This small, rapidly painted sketch belongs to Conder’s Melbourne years (1888-90) and is typical of his en plein air style. This was a style, developed in the ateliers of Paris and in the summer painting ‘camps’ of rural France in the 1870s that involved the artist capturing and holding the essence of the moment and the scene as he or she stood in front of it. The first marks put onto the canvas were to be the only ones: nothing was to be altered or worked over later, back in the studio. The heart of plein air painting was truth to the moment of vision. Stylistically it was characterised by clarity of vision, an understanding of technique and poetic response to the moment.
Subject is thus everything and nothing. Miss Raynor, the principal female figure in this sketch is essential for the articulation of the work but only as a form to set against other forms – the heavy cypress tree behind her, the post and rail fence, the smoothness of the gold greens and brown of the paddock in which she stands. Her everyday dress adds to the prosaic note of the sketch, the drab attire enlivened by a few touches of red on the unfurled umbrella at her side. Behind her stands a second female form, painted even more ethereally in relation to the raking light that falls from left to right across the picture plane and is even less identifiable.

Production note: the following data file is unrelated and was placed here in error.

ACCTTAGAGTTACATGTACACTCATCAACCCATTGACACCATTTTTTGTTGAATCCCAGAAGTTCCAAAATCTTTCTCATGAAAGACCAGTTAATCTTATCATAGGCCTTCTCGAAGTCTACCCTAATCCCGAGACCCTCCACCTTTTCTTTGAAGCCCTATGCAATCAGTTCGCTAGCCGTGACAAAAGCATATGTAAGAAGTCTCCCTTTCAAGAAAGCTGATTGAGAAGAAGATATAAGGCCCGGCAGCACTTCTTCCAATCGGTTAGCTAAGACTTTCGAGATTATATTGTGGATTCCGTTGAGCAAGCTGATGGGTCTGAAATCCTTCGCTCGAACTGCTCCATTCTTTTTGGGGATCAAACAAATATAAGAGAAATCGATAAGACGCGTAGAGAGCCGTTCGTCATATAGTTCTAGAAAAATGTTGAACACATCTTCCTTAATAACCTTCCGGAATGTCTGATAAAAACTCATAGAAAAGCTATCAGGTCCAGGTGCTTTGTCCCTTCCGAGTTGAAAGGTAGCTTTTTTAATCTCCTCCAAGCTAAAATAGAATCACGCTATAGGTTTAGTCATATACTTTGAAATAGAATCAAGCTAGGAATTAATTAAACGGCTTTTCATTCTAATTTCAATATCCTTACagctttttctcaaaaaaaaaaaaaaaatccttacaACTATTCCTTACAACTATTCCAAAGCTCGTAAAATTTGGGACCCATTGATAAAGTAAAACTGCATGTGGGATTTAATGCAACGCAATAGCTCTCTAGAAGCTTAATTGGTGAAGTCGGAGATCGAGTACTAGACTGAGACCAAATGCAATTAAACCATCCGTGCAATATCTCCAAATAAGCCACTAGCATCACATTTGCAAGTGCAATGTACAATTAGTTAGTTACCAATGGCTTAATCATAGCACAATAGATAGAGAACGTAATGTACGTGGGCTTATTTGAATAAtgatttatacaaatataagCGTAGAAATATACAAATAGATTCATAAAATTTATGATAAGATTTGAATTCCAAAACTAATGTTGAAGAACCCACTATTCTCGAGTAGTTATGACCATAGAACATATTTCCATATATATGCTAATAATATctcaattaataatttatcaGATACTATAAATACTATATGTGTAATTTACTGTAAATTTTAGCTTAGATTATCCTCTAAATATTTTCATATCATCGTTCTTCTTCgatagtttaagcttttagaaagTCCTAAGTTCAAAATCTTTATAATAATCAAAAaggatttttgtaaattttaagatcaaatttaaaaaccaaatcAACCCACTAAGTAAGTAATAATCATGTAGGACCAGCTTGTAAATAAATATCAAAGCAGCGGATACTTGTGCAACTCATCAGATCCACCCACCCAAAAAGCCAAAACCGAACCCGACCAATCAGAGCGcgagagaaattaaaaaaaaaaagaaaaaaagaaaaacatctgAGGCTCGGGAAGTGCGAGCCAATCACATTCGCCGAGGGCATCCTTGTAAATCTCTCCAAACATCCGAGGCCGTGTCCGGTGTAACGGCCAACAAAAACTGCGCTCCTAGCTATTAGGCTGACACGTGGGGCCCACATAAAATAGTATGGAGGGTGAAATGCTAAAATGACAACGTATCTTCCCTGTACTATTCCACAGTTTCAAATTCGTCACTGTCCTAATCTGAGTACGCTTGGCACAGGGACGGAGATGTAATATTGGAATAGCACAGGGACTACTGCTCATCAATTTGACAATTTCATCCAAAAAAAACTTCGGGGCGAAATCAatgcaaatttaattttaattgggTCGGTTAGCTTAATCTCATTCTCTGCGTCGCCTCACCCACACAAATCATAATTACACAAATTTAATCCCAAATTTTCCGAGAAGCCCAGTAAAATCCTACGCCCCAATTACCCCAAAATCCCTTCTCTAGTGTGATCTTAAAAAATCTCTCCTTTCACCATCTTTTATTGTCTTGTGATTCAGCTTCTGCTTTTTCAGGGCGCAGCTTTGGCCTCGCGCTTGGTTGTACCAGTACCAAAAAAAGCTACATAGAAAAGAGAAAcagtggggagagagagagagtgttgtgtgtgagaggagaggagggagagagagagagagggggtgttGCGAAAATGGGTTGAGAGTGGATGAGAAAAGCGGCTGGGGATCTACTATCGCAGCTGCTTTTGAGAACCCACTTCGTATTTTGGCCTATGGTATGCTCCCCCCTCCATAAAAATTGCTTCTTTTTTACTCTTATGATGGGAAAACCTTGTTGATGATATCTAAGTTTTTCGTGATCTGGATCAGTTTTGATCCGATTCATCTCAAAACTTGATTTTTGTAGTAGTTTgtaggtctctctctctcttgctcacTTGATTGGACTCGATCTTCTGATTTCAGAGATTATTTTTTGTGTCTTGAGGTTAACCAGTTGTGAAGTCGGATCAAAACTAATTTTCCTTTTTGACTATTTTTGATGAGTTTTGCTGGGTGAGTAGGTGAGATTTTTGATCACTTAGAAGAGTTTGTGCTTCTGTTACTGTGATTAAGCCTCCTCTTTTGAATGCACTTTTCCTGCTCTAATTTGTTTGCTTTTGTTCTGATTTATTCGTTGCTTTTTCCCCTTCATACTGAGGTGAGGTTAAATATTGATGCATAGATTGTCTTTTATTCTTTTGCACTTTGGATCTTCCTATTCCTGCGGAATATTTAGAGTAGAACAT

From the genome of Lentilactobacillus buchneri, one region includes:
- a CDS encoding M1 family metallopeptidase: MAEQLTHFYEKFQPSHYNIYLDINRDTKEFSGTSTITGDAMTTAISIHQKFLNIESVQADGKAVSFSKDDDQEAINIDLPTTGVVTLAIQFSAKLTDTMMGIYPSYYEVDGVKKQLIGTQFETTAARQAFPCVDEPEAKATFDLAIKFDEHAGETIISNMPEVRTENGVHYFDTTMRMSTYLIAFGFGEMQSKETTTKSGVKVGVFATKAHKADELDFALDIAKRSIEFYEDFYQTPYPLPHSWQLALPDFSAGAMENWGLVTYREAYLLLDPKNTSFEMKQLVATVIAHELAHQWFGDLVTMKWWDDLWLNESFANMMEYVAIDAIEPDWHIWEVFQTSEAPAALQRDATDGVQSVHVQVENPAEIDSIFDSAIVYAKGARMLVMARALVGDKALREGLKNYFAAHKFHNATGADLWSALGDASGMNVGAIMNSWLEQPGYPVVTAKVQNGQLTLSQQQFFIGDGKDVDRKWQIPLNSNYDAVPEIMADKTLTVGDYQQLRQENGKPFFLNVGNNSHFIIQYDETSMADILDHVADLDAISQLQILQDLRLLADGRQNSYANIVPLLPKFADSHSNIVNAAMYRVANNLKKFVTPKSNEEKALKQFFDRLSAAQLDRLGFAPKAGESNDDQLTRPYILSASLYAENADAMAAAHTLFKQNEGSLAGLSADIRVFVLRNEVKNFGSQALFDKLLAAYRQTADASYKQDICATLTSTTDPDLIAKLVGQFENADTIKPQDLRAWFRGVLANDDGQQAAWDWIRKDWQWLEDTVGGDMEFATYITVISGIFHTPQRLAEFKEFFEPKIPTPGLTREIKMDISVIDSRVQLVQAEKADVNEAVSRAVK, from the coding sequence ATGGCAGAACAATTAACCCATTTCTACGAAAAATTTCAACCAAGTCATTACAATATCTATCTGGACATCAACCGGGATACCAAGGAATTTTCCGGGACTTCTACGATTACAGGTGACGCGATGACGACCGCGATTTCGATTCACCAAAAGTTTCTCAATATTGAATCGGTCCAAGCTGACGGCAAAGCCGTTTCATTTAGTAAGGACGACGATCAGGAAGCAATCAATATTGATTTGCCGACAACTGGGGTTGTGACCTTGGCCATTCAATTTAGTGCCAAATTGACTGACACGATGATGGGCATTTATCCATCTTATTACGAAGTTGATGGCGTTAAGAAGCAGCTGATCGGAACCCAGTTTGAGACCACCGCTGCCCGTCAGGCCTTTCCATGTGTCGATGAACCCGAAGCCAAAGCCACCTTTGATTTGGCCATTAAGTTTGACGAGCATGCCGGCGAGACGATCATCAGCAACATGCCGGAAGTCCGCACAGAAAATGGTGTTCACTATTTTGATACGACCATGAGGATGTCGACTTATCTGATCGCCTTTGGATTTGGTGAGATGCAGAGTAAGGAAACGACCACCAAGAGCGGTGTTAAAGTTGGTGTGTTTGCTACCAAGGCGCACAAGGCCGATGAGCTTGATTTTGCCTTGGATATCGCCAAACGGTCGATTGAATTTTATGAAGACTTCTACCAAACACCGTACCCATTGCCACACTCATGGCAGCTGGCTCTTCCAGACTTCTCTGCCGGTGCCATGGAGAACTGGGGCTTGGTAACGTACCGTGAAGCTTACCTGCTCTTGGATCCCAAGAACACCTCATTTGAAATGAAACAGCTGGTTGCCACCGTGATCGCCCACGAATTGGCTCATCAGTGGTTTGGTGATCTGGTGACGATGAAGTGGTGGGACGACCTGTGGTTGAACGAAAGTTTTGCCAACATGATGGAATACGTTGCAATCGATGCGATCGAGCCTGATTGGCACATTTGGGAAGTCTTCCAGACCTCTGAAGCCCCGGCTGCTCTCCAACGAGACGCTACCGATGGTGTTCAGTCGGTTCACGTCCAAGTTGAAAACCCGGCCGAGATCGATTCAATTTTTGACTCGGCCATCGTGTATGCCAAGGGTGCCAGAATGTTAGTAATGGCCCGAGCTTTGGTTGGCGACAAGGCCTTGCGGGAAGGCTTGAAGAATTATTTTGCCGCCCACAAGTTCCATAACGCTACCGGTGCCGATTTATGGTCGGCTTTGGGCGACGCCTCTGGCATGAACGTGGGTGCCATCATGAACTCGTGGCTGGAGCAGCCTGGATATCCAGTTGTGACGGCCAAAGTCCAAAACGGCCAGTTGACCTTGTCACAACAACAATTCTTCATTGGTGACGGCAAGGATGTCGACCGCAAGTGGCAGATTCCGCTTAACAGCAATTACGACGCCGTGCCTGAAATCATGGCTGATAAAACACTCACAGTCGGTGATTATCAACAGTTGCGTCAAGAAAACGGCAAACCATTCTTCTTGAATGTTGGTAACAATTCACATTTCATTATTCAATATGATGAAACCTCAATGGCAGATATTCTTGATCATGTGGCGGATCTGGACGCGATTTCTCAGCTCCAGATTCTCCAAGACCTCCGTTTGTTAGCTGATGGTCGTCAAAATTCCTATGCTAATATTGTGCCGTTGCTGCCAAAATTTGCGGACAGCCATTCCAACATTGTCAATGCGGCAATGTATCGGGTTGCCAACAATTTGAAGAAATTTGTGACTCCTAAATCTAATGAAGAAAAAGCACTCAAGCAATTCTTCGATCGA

‘Mrs (sic) Raynor was a student friend of Conder and was sketched by him during a picnic outing in Melbourne during his stay there (1889)’. She seems to have modelled for Conder on other occasions. Another study of her, an oil on cedar panel, in which she wears a rather more elaborate costume and is seated on a river bank, is to be found in the Joseph Brown Collection.
Extract LDFA Annual Collectors’ Exhibition Catalogue 2000
Charles Conder is acknowledged as one of Australia’s most talented artists and is widely recognised in collections by all major Australian public galleries as well as international public galleries.